According to 350 Colorado, the CDPHE relied on one of the least protective Environmental Protection Agency standards when it released a statement about fracking operations by Bella Romero Academy on November 29, 2019. CDPHE used a 24-hour EPA standard of nine parts per billion and ignored the more stringent eight-hour standard of .994 parts per billion, developed for settings like schools. People regularly visit for eight-hour periods, so it makes sense to use the latter standard, according to Julia Williams, communications and development director at 350 Colorado.
While there are more than 60,000 wells in Colorado, the CDPHE hasn’t adopted a standard for Colorado’s oil drilling operations, Williams points out. According to CDPHE’s 24-hour standard, there was only one concerning benzene measurement by Bella Romero, while 350 Colorado’s more stringent standard reported 113. “There is no safe level of benzene. There is no reason that these wells should be next to schools or homes or hospitals when we have cleaner energy sources that we could be promoting and building,” Williams says.
Bella Romero's 1,164 students come from mostly immigrant and mixed-status households, Nelson notes; 89 percent are Hispanic. The parents of many of the students work in the oil and gas industry.
The Greeley school board did not formally oppose the drilling at Bella Romero until January 2018, when it was already too late to take action, says Nelson. She attributes the board’s slow response to the high number of parents working in the oil and gas field, who need their income from the industry.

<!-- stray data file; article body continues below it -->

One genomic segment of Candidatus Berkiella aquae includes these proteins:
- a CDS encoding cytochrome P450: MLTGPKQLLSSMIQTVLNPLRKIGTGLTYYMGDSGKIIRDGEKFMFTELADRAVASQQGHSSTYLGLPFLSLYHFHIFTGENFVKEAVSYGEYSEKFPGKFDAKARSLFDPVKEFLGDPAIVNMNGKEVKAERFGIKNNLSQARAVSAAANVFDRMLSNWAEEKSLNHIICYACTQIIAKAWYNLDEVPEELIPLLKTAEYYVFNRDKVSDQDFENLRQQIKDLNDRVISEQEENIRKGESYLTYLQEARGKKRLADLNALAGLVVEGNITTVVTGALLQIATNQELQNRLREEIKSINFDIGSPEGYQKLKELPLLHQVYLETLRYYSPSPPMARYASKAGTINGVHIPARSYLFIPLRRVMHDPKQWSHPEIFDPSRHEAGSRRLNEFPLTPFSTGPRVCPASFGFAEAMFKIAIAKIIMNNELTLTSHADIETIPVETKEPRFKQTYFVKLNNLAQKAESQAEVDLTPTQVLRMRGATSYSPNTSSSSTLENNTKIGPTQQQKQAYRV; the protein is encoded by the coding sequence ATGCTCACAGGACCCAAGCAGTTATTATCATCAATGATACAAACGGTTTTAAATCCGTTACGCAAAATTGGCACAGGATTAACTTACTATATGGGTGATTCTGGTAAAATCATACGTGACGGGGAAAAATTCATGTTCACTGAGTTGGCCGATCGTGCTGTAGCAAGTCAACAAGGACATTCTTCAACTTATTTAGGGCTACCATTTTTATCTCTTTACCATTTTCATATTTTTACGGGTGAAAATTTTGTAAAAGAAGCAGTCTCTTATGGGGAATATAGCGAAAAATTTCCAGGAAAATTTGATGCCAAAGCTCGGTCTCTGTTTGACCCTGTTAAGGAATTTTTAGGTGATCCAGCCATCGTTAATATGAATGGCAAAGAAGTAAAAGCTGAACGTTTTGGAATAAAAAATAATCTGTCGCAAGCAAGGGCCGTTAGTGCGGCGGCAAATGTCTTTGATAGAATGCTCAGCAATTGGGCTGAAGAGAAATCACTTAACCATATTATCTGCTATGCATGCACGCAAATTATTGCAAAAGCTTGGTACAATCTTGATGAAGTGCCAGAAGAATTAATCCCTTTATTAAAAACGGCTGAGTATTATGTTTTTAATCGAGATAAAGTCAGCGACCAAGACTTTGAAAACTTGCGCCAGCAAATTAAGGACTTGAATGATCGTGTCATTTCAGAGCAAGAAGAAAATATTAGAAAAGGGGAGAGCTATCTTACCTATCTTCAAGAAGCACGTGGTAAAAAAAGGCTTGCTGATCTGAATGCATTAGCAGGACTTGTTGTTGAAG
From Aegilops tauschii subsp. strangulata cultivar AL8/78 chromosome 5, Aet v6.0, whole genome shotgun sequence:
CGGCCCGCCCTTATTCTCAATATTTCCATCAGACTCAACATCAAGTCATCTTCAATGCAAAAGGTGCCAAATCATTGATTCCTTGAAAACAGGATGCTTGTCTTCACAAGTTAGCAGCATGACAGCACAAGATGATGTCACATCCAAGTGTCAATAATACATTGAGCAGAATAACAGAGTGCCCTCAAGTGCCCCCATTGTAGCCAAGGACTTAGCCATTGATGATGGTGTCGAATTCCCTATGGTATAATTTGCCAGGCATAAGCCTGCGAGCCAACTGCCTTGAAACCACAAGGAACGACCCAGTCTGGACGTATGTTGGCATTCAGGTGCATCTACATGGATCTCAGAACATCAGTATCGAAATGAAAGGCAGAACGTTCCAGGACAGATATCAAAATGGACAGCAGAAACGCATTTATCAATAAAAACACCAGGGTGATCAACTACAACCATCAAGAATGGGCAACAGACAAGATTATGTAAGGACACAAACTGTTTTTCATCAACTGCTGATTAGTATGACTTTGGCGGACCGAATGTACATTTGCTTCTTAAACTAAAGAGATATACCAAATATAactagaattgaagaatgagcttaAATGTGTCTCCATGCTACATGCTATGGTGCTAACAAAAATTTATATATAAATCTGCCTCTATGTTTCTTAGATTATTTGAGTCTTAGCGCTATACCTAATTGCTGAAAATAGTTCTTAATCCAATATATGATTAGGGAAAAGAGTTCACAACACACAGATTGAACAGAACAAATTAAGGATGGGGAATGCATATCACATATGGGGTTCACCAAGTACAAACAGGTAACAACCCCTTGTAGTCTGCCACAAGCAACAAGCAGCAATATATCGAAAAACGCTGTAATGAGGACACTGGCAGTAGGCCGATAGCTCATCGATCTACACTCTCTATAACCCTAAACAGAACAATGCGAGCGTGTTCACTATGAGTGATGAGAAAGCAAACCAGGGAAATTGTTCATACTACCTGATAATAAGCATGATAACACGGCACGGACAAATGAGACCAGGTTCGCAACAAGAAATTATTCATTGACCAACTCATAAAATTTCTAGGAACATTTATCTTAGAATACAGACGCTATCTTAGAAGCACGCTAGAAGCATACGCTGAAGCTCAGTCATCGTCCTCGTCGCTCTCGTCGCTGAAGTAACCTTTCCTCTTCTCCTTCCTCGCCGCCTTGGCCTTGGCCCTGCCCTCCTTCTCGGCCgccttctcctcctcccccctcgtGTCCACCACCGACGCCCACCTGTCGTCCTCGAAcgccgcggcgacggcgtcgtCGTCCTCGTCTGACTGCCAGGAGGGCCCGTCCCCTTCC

But they also need to know that their children are healthy. “The fact that the CDPHE is just cherry-picking standards that will represent the data in the best light is not fair to the families of Bella Romero,” Williams says. “It’s not giving the full picture of what’s happening there, and they have a right to know.”
In May 2013, the COGCC was granted a permit to place 67 wells behind Frontier Air Academy, a charter school in Greeley; after Weld Air and Water notified parents, pushback put an end to that proposal. In March 2017, the COGCC moved the permits across town to Bella Romero. “The de facto environmental racism is true,” Therese Gilbert says. “What makes the situation at Bella egregious is that those little kids don’t have a choice but to attend that school.”
Although Extraction's activities by the school may have stopped, that does not mean that the grounds are safe, Gilbert adds: “Yes, they’re not drilling and fracking anymore, but the wells are still producing. Our feeling is that wells can still leak while they’re producing. There are probably leaks going on all the time."
Nelson's niece and nephew also attend Bella Romero; they have health problems that doctors can't explain but that she attributes to the wells. “I just tell my sister to not let them go outside. There’s really no other way to protect our kids than to just leave them inside,” she says.
“We just can’t create a safe playing environment when there’s a massive industrial site right next door. It’s impossible,” she concludes. “No other industry can get this close to kids and have it be okay.”